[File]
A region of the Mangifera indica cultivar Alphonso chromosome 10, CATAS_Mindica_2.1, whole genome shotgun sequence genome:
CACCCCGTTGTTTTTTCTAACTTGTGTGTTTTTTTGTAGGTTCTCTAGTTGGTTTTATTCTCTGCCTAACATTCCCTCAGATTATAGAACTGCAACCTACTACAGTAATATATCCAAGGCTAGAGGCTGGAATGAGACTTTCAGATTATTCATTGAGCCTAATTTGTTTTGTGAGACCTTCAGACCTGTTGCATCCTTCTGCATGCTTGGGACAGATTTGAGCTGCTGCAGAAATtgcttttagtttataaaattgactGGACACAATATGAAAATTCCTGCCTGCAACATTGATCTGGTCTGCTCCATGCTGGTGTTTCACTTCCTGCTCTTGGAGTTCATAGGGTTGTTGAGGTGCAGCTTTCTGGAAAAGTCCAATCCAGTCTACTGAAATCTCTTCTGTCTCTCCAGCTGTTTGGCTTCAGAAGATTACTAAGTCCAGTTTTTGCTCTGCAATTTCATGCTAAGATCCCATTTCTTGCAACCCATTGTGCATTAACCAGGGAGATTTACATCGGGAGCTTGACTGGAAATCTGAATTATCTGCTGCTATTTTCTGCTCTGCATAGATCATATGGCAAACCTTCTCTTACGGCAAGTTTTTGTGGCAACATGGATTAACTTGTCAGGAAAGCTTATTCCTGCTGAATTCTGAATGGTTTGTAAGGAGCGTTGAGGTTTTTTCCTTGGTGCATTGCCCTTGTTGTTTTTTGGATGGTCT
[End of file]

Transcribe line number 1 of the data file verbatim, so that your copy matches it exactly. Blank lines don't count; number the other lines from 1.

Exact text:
A region of the Mangifera indica cultivar Alphonso chromosome 10, CATAS_Mindica_2.1, whole genome shotgun sequence genome: